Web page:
Now that spring is just around the corner, it's time to start getting your garden ready! Especially now, as more people are at home, why not take up a hobby that is beneficial to both you and the earth.
Regardless of if your home can support a garden or not, you can still find ways to show off your green thumb. Try finding a local community garden or even grow an herb garden or smaller plants in a window or on a balcony/patio. If your low on space, you can try a vertical garden! Seeds and baby plants are cheap, and if your garden flourishes, you will save time and money.
Why is Gardening Good for the Environment?
You may think your personal garden is not making any difference but it is. It is a collective effort to increase green space in our environment and encourage conversations about the impact of commercial food production. Research in the UK actually found the "at-home gardens make up a quarter of the plants/tree in non-forest environments". Does not matter if a garden is for food or is purely aesthetic, they both can benefit the environment.
We all know that global warming is the topic of so many conspiracy theories but here is a basic break down:
Yes, the world has natural heating and cooling cycles. The earth is naturally warming but at a much faster rate due to human activity. Greenhouse gases like CO2, that release into the atmosphere, trap heat and make it hard to escape. The ocean and trees/plants absorb CO2 and recycle it into the environment. As we continue to cut down tree and take away green spaces - there is nothing left to absorb the excess CO2. Where does gardening fit into this? WELL planting trees and plants is the first step! MORE GREEN=MORE ABSORPTION and more oxygen. Plants help to regulate this cycle and keep the earths climate stable.
Not only do plants help regulate CO2 and increase Oxygen in our atmosphere, they also support wildlife preservation by providing a habitat for wildlife. And did I mention, look pretty!
In cities, rooftop gardens are a must! Decreasing the amount of black or dark rooftops is essential to decreasing the amount of sunlight that is absorbed and trapped. Plants will absorb the light and light-colored spaces will reflect sunlight instead of absorbing it, also called albedo.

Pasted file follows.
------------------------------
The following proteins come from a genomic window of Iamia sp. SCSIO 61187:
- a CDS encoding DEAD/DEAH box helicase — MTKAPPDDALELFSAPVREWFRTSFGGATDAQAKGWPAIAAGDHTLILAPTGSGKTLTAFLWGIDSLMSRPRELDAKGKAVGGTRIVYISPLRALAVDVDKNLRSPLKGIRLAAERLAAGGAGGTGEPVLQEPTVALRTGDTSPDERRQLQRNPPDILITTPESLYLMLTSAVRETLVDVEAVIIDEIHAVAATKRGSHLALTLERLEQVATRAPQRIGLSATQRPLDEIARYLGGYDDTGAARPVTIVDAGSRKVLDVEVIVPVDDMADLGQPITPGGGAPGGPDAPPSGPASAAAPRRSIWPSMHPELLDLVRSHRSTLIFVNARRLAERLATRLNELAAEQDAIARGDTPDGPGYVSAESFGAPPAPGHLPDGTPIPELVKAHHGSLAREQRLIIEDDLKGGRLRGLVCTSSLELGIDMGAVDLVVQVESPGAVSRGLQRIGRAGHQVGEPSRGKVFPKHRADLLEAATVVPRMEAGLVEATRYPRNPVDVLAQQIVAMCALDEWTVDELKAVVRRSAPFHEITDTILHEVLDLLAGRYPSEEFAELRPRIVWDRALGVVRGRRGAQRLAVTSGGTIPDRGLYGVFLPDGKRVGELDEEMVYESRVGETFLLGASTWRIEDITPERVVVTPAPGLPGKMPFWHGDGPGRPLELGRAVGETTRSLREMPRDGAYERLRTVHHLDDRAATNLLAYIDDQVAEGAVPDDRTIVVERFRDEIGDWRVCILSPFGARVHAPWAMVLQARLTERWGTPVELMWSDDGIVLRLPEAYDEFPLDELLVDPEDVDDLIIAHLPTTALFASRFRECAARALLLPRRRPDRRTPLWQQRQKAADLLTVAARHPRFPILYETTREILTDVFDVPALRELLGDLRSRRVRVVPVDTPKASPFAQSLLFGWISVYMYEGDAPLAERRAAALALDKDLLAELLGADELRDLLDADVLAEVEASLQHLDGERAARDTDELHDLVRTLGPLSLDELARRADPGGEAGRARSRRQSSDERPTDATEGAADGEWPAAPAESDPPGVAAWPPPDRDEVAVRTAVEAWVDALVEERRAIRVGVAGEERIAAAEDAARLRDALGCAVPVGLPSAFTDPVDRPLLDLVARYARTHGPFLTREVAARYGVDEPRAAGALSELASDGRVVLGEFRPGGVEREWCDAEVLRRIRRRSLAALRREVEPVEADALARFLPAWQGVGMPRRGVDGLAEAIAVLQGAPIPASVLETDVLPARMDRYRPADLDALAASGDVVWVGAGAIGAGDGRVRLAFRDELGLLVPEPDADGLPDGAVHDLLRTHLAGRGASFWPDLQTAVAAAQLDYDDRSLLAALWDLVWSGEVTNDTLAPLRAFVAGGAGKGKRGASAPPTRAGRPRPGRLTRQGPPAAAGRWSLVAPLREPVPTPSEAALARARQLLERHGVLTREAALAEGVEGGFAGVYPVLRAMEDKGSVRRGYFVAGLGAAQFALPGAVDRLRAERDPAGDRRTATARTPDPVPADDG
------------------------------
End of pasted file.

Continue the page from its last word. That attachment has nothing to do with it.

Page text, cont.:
Gardening and Commercial Food Production:
Being able to grow your own food is s great way to do your part in decrease the demand of commercially grown food. The food industry has taken over most of our previously "wild" spaces and is on its way to over-cultivation. Not everyone has the means to grow their own food, but you can support local farmers by visiting farmers markets or you can use services like Imperfect Foods which will deliver "unwanted but still good" produce right to your door.
Getting your Garden Ready:
Not all gardens have to be edible. Growing food is just one way to practice your hand at gardening. Purely aesthetic reasoning is a totally viable reason to start a garden, it is still contributing to increasing green space and wildlife preservation.
If you're planting a garden for looks -- consider planting native plants, they will be more easy to manage and will benefit local wildlife.
Think about where you want to put it considering factors like sunlight, water, weather, etc. and which plants will thrive in certain conditions.
Herbs are easy! Plants like mint, basil and chives grow great in indoor and outdoor spaces. The most important thing is patience -- listen to your plant, if the soil is completely dry and it looks droopy, it probably needs to be watered. But also do your research at talk to workers at local nurseries and shops!
It's always a great feeling when you see something grow that you cared for, and even better when you get to eat it.